Structural changes are needed – the business of boxing needs reform, says Howard Kennedy

In order to better protect the long-term health and future viability of the sport, professional boxing needs a complete structural overhaul. It needs to divert funds away from individual and powerful promoters and invest them in safeguarding the interests of the sportsmen and women that put their lives on the line to entertain fans, says leading sports law firm Howard Kennedy.

The tragic death of boxer Scott Westgarth on 25 February just hours after a successful fight once again raises questions over the future of boxing and the health of fighters.

It is, says Howard Kennedy, a sport where money and influence is channelled through the hands of a small number of powerful promoters. Its governing body is drastically under-funded and there is no union representing the interests of boxers. The level of influence promoters exert is not seen in any other professional sport.

Joel Leigh, Partner, Howard Kennedy said:

Partner, Joel Leigh
“There is no doubt that boxers love what they do and need little persuasion to fight.  In Westgarth’s post-fight interview, he said that he boxes ‘for fun’ – and that is part of the problem.

“The force of a professional boxer's fist is equivalent to being hit with a bowling ball travelling at 20 miles per hour.  This is approximately 52 times the force of gravity – and will have caused the bleed in Westgarth's brain. 

“There needs to be greater education for boxers of the risks they face, and the BBBC simply does not have the resources to do this.”
Partner, Joel Leigh

The boxing world has undergone substantial change in the intervening years and, to its credit, the BBBC and other regional Boards have taken significant measures to ensure medics are on-hand at professional fights and to have all boxers examined after each contest.

Boxers are subjected to regular MRI scans and if any deterioration is evidenced between scans, the boxer is suspended or, if necessary, their boxing license is withdrawn. Further, if a boxer fails to go the distance in a fight, they are suspended from fighting for a minimum of 28 days. This can be increased for a period of 45 days or, if a doctor deems it necessary, indefinitely. The BBBC will never permit a boxer to partake in a fight unless it is satisfied that it is safe for them to do so.

“But questions remain,” says Leigh. “Did Westgarth fully realise that 90% of boxers will suffer brain damage at some point in their careers? Is the BBBC funding the education of fighters in all the foreseeable risks?”

“We are concerned that this is not the case. The funds are simply not there to support such education programmes, and that leaves the BBBC at risk to court action.”

And it is not just the regulator that funds need to be diverted to.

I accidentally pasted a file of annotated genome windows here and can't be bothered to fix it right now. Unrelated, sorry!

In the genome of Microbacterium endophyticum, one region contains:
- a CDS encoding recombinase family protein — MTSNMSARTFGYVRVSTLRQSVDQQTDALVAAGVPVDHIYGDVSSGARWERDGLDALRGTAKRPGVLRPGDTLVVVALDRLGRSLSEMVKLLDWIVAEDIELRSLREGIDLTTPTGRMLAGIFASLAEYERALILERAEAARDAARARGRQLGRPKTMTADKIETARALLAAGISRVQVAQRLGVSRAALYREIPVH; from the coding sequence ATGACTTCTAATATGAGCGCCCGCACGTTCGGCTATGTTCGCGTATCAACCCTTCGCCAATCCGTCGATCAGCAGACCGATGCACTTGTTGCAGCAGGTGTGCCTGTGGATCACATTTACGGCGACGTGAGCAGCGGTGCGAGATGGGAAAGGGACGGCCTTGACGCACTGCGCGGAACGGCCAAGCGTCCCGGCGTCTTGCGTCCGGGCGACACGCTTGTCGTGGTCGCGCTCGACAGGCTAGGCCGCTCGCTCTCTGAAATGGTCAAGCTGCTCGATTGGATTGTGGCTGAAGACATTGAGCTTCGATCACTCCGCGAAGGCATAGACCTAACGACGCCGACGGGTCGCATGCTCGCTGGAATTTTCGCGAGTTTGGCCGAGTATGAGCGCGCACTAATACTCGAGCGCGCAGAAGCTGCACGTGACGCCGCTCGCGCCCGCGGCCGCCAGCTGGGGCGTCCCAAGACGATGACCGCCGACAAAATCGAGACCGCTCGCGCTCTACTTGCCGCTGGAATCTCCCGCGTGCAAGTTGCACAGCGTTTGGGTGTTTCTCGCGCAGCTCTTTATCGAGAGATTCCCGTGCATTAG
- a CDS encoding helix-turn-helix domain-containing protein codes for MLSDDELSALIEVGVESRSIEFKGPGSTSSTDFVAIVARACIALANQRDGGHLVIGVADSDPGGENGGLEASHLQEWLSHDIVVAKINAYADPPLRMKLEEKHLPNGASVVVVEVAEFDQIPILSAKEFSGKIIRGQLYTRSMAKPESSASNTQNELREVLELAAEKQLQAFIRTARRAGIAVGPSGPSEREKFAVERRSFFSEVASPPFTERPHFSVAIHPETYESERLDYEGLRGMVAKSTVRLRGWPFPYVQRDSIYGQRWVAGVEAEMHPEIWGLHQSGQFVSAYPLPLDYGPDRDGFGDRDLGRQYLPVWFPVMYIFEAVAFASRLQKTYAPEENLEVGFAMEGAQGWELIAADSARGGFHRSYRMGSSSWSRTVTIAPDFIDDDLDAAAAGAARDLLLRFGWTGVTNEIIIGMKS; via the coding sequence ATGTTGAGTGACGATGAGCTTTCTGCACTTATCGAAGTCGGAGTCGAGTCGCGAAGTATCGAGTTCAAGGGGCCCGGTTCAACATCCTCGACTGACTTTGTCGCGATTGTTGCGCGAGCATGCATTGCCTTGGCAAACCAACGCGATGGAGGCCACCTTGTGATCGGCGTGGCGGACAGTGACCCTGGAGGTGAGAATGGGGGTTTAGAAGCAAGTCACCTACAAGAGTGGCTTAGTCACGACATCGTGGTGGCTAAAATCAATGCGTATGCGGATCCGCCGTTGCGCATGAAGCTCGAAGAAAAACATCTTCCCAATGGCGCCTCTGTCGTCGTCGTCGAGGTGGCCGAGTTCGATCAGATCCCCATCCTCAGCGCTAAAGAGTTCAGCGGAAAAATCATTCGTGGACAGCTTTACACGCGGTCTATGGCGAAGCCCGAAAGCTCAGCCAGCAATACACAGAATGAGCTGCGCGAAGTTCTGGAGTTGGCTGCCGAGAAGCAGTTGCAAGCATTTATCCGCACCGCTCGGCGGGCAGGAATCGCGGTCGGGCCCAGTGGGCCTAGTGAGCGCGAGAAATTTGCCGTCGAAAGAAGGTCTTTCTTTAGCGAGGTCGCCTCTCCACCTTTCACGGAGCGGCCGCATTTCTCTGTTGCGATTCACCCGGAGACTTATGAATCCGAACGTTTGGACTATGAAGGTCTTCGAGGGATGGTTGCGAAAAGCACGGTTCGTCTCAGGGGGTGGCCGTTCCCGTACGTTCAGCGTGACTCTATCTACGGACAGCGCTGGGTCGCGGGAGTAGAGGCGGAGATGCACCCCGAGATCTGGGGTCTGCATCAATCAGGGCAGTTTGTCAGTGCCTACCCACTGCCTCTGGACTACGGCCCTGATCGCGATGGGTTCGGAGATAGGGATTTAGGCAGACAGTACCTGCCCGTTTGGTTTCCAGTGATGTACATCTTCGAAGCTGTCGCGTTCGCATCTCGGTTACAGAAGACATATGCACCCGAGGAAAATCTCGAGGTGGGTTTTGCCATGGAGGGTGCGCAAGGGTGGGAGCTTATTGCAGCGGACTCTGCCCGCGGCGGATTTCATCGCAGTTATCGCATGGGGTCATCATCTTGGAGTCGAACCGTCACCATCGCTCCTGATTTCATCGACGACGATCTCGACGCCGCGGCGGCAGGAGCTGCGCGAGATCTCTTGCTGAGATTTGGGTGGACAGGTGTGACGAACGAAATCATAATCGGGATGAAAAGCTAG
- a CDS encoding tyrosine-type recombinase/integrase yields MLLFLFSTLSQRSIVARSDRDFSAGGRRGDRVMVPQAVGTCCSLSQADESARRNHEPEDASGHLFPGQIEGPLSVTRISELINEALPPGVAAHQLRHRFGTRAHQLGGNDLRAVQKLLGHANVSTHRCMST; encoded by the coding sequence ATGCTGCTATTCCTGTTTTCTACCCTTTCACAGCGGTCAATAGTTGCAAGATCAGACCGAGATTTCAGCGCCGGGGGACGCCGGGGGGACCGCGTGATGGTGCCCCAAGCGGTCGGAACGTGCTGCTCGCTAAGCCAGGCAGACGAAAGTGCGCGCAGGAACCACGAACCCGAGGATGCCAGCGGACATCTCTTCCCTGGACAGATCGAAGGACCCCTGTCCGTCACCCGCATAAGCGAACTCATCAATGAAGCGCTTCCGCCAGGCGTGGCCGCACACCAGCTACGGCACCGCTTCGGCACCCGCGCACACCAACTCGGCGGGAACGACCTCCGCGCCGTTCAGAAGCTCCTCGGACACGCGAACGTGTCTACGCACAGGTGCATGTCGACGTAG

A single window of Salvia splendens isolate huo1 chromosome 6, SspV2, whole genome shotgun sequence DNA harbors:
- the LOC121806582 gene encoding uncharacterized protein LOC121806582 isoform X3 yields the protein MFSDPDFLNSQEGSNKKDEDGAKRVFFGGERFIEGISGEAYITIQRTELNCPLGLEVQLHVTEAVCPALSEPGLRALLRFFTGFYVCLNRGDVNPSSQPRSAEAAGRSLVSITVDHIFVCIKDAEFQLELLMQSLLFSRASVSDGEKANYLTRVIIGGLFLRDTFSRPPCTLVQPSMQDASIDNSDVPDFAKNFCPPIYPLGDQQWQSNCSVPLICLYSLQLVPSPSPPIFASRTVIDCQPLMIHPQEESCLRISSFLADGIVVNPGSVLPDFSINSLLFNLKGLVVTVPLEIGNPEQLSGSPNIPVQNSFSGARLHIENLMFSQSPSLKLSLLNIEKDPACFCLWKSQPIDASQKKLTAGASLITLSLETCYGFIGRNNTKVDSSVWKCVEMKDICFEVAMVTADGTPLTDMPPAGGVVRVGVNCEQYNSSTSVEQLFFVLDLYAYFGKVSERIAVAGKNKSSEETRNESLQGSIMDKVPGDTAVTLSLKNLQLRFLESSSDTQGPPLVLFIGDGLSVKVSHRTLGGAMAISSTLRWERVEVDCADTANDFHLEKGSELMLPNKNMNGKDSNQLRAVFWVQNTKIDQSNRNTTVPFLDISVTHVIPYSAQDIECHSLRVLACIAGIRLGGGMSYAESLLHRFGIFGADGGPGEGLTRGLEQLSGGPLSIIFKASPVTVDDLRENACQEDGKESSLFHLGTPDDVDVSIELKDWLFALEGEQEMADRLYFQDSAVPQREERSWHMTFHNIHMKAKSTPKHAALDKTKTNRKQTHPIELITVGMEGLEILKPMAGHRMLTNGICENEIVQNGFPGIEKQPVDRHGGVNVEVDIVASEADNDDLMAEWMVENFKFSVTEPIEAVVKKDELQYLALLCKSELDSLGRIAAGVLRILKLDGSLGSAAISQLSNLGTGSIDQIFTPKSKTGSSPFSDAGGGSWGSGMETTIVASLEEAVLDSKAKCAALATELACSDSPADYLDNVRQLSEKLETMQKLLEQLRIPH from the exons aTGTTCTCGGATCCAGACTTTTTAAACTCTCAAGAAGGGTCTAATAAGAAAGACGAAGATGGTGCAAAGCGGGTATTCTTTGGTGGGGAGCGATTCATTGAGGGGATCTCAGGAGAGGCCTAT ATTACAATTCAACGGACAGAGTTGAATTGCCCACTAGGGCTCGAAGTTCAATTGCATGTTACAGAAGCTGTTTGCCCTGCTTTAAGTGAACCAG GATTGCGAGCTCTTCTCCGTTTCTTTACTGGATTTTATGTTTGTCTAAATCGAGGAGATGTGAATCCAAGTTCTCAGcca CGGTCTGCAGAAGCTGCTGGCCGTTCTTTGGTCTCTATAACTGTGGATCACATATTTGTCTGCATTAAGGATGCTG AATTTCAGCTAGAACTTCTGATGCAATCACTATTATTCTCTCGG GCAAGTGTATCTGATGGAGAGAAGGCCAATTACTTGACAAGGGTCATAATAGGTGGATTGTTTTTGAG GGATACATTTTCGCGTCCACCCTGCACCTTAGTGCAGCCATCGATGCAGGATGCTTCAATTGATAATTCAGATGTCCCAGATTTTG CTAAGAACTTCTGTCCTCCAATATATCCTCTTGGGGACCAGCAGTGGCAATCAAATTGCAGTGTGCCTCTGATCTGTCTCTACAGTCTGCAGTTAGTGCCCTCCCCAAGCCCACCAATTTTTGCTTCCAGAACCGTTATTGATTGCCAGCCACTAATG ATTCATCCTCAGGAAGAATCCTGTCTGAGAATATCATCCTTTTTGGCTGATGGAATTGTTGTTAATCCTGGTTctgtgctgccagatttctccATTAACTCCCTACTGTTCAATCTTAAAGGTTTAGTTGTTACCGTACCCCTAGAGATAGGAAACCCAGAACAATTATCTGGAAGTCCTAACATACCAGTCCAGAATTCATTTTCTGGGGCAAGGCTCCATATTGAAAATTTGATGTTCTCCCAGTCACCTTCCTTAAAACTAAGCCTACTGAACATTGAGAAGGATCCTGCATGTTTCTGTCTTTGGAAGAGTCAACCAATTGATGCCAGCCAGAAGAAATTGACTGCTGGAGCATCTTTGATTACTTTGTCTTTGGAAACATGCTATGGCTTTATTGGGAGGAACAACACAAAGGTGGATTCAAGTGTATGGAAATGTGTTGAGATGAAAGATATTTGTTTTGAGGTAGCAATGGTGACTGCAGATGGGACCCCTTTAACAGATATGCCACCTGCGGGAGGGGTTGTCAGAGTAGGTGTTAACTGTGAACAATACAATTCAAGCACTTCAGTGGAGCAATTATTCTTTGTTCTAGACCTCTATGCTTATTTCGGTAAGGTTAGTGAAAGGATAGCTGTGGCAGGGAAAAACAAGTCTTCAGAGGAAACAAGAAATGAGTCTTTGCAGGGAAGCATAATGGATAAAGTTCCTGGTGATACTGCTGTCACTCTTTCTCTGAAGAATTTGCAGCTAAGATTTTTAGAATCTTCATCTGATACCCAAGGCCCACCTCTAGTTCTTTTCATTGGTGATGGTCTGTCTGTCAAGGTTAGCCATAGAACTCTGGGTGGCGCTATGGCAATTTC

Jake Calvert, a member of Howard Kennedy’s sport law team said:

Trainee Solicitor, Jake Calvert
“What organisations are there to support Westgarth's family?  Or Nick Blackwell, when he had to be put in a medically-induced coma and was told he could never box again? 

“In rugby you have the RPA and in football the PFA making sure that there is proper support in place.  In boxing, who is there to look after the interests of the boxer?  It is left to the promoters and the managers, whose judgment may be clouded by financial incentives.”
Trainee Solicitor, Jake Calvert

Howard Kennedy suggests that the only real answer is for a fundamental reform of professional boxing, where power and influence moves away from individual promoters.

Calvert says: “There is no other single professional sport structured in the same way as boxing. Very few professional boxers make enough money to support themselves for their entire lives, let alone fund a union to represent their interests. Reform that sees a properly funded governing body and a union has to be the way forward.

“This could be done by requiring that a proportion of a fighter and his or her team's earnings for a fight be paid to the BBBC, or by capping the percentage a promoter can earn from an event so that the boxer earns more and therefore has funds available to finance a union.

“When the stakes are so high, we need to consider why world-level professional boxers and promoters can earn millions from a fight, but a British-level professional boxer cannot afford to pay for membership in a union that represents his or her interests.”

About Howard Kennedy

About Howard Kennedy

Howard Kennedy has 53 partners and numbers 350 people in total and works alongside national and international clients across many disciplines, including banking, corporate and commercial, family, finance, employment, dispute resolution, intellectual property, private client, real estate and tax. Howard Kennedy has particular focus on the Financial Services, Media and Technology, Real Estate, Retail and Leisure, Sports Individuals sectors.


Maitland, Public Relations

Daryl Atkinson, Business Development & Marketing DirectorHoward